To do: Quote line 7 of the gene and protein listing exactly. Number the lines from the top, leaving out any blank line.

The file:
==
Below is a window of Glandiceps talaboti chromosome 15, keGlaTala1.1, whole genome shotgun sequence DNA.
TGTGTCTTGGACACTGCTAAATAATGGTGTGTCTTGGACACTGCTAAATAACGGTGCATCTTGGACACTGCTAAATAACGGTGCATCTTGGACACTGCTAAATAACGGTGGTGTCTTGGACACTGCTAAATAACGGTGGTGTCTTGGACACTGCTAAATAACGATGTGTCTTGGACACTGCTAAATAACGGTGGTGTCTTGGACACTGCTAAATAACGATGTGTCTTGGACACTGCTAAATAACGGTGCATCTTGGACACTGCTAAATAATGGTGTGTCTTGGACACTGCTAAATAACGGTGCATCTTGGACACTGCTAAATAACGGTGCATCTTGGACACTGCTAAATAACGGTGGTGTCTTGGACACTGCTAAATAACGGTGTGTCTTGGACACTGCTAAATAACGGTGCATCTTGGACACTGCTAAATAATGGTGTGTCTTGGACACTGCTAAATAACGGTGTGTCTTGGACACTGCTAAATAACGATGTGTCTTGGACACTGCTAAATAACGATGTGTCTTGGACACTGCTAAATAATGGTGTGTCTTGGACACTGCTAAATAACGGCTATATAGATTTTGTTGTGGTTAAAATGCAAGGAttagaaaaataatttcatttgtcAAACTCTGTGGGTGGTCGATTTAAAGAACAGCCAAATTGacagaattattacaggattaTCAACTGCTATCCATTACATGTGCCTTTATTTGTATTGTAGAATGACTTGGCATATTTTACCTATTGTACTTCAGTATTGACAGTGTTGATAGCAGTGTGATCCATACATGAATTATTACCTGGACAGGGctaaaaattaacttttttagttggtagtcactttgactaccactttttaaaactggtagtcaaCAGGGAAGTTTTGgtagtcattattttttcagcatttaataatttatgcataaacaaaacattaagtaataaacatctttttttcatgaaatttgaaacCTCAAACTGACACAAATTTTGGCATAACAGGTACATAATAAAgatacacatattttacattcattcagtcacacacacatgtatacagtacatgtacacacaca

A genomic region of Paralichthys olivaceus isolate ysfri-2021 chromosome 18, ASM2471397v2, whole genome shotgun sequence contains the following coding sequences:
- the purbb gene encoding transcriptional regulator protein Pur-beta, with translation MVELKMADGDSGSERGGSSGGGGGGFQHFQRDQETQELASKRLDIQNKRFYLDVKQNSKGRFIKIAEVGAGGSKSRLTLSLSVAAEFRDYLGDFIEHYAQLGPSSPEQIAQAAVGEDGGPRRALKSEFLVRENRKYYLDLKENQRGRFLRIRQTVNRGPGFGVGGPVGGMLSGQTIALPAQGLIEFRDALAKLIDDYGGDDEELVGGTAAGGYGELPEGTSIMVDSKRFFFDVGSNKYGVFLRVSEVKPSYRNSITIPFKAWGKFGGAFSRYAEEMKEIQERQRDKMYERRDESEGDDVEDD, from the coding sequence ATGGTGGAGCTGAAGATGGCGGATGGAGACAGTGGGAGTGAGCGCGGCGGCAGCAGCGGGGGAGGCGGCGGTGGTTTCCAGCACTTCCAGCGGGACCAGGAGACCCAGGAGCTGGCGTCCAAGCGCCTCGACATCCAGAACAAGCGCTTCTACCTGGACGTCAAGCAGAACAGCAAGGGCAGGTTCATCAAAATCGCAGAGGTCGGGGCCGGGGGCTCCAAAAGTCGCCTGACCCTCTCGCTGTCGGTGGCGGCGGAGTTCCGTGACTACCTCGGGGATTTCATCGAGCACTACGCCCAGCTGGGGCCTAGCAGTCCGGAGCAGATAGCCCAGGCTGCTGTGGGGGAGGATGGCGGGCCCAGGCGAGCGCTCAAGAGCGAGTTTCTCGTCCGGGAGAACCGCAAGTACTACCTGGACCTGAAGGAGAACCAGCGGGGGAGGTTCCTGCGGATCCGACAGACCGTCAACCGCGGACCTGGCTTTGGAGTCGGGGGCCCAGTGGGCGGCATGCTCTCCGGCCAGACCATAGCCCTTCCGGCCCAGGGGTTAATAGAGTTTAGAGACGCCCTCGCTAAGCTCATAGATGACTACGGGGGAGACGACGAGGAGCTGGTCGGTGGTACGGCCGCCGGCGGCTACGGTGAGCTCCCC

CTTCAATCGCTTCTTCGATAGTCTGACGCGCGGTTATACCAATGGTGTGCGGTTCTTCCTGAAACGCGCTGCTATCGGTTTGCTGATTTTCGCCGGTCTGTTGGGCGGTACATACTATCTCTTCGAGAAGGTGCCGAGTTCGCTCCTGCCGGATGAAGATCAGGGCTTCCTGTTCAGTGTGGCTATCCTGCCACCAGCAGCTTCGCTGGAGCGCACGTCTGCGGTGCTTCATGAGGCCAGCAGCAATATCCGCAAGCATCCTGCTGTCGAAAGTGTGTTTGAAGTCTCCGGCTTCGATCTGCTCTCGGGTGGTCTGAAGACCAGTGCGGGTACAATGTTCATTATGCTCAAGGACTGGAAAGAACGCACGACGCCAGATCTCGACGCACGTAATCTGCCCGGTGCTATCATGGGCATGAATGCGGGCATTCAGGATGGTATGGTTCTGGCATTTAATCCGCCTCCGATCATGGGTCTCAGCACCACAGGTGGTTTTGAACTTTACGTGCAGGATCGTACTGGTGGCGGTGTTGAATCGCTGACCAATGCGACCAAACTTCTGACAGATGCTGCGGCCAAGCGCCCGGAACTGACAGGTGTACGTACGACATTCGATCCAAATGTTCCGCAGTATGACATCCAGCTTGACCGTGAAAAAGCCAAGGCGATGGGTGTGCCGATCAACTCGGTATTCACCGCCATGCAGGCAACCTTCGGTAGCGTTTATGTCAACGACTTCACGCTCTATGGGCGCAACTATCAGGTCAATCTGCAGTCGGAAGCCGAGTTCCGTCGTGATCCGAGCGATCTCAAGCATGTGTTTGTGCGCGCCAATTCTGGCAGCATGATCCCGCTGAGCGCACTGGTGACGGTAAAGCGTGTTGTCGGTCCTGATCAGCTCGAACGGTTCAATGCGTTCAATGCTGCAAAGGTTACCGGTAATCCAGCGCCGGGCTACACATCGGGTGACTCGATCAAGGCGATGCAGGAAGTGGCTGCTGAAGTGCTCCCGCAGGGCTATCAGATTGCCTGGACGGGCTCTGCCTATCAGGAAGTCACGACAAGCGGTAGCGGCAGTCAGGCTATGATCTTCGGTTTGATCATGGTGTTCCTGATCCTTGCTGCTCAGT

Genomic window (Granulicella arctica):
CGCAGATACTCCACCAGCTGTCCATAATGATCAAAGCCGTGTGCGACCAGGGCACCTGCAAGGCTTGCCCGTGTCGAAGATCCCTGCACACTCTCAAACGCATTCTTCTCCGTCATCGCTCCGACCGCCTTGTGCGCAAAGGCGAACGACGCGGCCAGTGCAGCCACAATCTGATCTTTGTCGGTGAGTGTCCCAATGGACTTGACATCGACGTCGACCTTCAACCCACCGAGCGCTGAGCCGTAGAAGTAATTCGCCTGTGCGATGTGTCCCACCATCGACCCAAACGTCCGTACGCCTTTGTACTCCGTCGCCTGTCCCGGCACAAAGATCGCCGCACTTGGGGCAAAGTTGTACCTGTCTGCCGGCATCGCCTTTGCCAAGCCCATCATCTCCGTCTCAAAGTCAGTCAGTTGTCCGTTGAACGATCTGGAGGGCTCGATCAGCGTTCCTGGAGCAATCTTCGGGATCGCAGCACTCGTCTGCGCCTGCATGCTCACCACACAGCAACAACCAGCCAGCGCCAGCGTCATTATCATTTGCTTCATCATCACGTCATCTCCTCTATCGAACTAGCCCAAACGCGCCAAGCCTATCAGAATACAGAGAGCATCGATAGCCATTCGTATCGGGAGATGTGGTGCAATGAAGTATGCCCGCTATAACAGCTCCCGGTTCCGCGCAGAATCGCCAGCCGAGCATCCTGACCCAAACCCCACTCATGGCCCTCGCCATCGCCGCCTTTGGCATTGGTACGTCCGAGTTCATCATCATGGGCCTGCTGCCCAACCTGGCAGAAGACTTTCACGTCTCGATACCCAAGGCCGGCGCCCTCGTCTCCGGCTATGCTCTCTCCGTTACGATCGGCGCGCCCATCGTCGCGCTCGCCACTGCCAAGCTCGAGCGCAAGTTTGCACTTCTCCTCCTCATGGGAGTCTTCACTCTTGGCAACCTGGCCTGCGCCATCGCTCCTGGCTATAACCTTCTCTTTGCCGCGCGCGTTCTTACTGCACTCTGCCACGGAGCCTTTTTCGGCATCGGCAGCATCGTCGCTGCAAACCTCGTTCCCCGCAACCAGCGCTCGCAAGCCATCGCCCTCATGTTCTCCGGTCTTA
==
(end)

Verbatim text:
CGCAGATACTCCACCAGCTGTCCATAATGATCAAAGCCGTGTGCGACCAGGGCACCTGCAAGGCTTGCCCGTGTCGAAGATCCCTGCACACTCTCAAACGCATTCTTCTCCGTCATCGCTCCGACCGCCTTGTGCGCAAAGGCGAACGACGCGGCCAGTGCAGCCACAATCTGATCTTTGTCGGTGAGTGTCCCAATGGACTTGACATCGACGTCGACCTTCAACCCACCGAGCGCTGAGCCGTAGAAGTAATTCGCCTGTGCGATGTGTCCCACCATCGACCCAAACGTCCGTACGCCTTTGTACTCCGTCGCCTGTCCCGGCACAAAGATCGCCGCACTTGGGGCAAAGTTGTACCTGTCTGCCGGCATCGCCTTTGCCAAGCCCATCATCTCCGTCTCAAAGTCAGTCAGTTGTCCGTTGAACGATCTGGAGGGCTCGATCAGCGTTCCTGGAGCAATCTTCGGGATCGCAGCACTCGTCTGCGCCTGCATGCTCACCACACAGCAACAACCAGCCAGCGCCAGCGTCATTATCATTTGCTTCATCATCACGTCATCTCCTCTATCGAACTAGCCCAAACGCGCCAAGCCTATCAGAATACAGAGAGCATCGATAGCCATTCGTATCGGGAGATGTGGTGCAATGAAGTATGCCCGCTATAACAGCTCCCGGTTCCGCGCAGAATCGCCAGCCGAGCATCCTGACCCAAACCCCACTCATGGCCCTCGCCATCGCCGCCTTTGGCATTGGTACGTCCGAGTTCATCATCATGGGCCTGCTGCCCAACCTGGCAGAAGACTTTCACGTCTCGATACCCAAGGCCGGCGCCCTCGTCTCCGGCTATGCTCTCTCCGTTACGATCGGCGCGCCCATCGTCGCGCTCGCCACTGCCAAGCTCGAGCGCAAGTTTGCACTTCTCCTCCTCATGGGAGTCTTCACTCTTGGCAACCTGGCCTGCGCCATCGCTCCTGGCTATAACCTTCTCTTTGCCGCGCGCGTTCTTACTGCACTCTGCCACGGAGCCTTTTTCGGCATCGGCAGCATCGTCGCTGCAAACCTCGTTCCCCGCAACCAGCGCTCGCAAGCCATCGCCCTCATGTTCTCCGGTCTTA